Georgia (GA) Buyers Agent

Buyers Agent - Real Estate Professionals listed by town.

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You want the best - the best doctor, the best lawyer, the best dentist. You seek recommendations from family, friends, and co-workers - the people you trust. It stands to reason that you would seek the best real estate agent to assist you with your largest financial transaction. 

In an effort to insure that only the best Buyers Agents are granted links, we require the following:

  • Full time Realtor®.

  • Minimum of five years experience.

  • Holders of advanced, industry recognized designations.

  • Informative web site.

  • Daily response to emails.

The purpose of this site is to provide you with a link to a top Buyers Agent in the town of your choice. When a Buyers Agent requests a link on this site we utilize industry publications to verify their experience and qualifications. If the Buyers Agent meets our requirements, a link is provided. We screen - you decide. Your name and contact information is not required. You will not be contacted by anyone without your permission. 

To find a Buyers Agent in the town where you are locating, click on the first letter of that town. A new window will open. To return to this site, close the open windows. 


General Facts

For Georgia

Median Household Income: $ 45,894
Income (w/Children): $ 63,338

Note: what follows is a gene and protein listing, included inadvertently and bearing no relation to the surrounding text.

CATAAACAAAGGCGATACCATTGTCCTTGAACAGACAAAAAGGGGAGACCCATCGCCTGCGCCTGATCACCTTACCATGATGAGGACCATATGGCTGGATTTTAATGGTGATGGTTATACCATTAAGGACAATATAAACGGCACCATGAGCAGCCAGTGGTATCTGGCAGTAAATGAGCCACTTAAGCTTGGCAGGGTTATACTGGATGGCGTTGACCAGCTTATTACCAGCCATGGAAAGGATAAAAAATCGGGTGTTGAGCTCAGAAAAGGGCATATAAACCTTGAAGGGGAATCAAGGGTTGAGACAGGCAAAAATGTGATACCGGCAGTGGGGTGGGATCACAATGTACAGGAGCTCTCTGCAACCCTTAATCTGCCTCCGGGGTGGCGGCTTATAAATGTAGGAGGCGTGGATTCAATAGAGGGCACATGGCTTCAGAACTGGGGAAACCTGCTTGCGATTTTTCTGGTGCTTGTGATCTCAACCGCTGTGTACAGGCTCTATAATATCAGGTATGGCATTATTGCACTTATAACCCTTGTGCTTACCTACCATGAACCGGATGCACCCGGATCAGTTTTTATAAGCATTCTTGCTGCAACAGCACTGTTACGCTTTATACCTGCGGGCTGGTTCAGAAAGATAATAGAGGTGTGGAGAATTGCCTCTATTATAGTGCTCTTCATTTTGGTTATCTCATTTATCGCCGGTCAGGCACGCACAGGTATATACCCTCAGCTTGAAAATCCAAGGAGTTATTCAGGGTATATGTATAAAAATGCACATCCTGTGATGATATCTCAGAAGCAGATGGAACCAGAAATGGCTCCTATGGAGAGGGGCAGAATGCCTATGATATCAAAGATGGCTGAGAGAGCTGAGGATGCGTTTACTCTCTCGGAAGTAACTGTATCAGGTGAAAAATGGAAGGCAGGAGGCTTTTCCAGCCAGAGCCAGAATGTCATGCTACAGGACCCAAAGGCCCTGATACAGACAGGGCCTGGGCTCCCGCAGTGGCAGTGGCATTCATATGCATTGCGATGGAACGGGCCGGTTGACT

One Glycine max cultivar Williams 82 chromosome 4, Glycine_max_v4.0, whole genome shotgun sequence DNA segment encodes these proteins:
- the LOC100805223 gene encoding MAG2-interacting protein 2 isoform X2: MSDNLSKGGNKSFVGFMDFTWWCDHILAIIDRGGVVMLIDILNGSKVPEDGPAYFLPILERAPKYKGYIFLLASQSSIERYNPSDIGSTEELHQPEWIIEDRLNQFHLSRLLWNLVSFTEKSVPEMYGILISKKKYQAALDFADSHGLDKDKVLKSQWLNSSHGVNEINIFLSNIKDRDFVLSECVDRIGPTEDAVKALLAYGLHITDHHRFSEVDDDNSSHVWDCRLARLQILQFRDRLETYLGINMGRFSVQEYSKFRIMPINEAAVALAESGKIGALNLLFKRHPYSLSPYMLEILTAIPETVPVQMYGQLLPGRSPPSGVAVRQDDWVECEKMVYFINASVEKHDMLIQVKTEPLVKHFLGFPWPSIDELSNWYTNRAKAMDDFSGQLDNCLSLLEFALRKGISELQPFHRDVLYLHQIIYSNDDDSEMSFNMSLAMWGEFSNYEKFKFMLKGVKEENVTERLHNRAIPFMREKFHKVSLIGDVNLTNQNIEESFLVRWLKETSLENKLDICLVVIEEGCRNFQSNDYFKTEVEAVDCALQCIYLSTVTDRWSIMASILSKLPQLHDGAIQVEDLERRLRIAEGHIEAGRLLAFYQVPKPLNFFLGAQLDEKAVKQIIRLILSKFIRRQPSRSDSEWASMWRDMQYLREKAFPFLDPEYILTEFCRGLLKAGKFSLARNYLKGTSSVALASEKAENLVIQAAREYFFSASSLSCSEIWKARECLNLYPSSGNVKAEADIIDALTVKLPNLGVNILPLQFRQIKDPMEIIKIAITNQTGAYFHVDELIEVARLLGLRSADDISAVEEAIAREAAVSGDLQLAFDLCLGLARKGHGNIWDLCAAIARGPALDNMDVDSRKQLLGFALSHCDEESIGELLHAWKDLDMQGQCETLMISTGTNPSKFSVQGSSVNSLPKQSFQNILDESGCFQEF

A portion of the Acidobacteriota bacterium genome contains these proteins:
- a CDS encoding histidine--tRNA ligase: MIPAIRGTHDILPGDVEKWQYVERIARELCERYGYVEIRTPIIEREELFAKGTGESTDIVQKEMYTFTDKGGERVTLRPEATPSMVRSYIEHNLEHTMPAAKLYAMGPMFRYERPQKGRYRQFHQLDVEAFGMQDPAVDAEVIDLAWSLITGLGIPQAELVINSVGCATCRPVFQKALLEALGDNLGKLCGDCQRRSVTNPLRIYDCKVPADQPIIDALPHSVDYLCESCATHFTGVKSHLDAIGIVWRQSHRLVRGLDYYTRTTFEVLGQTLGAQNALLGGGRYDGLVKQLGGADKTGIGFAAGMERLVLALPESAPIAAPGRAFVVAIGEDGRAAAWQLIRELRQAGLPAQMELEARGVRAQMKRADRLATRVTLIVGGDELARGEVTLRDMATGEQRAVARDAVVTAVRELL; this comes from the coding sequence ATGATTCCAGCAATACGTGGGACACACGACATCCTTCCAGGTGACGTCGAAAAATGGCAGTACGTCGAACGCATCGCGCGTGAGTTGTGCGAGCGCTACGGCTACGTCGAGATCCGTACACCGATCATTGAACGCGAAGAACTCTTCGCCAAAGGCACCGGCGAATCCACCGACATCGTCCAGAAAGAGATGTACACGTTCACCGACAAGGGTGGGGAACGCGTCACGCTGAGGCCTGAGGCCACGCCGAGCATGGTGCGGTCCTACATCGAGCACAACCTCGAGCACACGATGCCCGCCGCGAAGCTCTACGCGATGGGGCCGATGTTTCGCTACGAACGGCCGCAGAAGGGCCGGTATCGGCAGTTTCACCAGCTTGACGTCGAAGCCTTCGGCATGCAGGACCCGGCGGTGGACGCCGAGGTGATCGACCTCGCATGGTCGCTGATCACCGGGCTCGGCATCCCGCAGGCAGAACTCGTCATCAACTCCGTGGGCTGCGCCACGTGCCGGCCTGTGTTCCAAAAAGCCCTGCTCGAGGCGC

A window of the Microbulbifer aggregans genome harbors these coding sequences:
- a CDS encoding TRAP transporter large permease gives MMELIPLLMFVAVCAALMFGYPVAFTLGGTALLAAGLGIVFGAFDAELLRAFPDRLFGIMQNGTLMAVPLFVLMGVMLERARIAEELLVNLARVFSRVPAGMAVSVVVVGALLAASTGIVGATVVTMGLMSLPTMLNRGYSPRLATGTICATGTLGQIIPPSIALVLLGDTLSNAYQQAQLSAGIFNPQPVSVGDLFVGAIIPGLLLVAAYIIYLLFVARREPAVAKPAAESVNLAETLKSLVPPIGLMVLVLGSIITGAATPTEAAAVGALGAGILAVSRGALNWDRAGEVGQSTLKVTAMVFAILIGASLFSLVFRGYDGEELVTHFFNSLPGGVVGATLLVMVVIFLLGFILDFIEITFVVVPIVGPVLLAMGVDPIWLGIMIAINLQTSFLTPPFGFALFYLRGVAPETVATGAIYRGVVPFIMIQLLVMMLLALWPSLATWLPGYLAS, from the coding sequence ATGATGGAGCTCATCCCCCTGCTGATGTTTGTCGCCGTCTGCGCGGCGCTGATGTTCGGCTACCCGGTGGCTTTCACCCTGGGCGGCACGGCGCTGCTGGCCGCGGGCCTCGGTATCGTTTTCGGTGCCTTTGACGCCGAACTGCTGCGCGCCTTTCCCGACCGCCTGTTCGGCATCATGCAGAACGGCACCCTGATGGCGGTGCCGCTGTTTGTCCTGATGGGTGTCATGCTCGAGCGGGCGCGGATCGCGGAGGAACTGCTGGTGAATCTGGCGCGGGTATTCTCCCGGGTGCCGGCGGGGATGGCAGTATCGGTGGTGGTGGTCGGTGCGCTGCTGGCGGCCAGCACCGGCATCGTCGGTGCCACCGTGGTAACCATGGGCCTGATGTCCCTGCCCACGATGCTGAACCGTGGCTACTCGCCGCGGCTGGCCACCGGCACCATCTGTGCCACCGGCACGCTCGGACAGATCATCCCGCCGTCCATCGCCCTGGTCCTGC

Population: 7,642,207
Land Area: 57,919 Square Miles
Population Density: 132 Persons per Square Mile
Nickname: Peach State
Capital: Atlanta
Date of Statehood: January 2, 1788
State Bird: Brown Thrasher
State Flower: Cherokee Rose
State Tree: Live Oak


Georgia is one of the South Atlantic states of the United States. Founded in 1733, Georgia was the last of the 13 original English colonies to be established in what is now the United States. Georgia emerged as a state during the American Revolution (1775-1783), and Georgians were among the first signers of the Declaration of Independence. On January 2, 1788, Georgia became the first Southern state to ratify the Constitution of the United States. Georgia developed slowly and did not begin to prosper until late in the 18th century. However, during the first half of the 19th century Georgia flourished as an agricultural state, with vast cotton and rice plantations. By 1860 Georgia was one of the wealthiest Southern states, and stately plantation homes graced the rolling hills of the coastal and central sections of the state.

The American Civil War (1861-1865) and its aftermath were major turning points in the economic and social life of Georgia. The state was devastated during the war, and after the abolition of slavery the plantation system was replaced by tenant farm neo-plantation form of agriculture that still focused on traditional agricultural products such as cotton, tobacco, peanuts, and grain crops. The state remained poor, and during the Great Depression of the 1930s it was particularly devastated as the boll weevil decimated the cotton economy. Migration to other states seemed to be one of the few ways of overcoming poverty. The state remained primarily agricultural in nature until the early 1950s, when the development of industry began to accelerate. By the early 1960s, industrial production far outranked agriculture as the chief source of income. In the mid-1990s Georgia had an economy based on manufacturing and service industries. Atlanta, the largest city and capital of the state, serves as an important economic center of the South and the nation.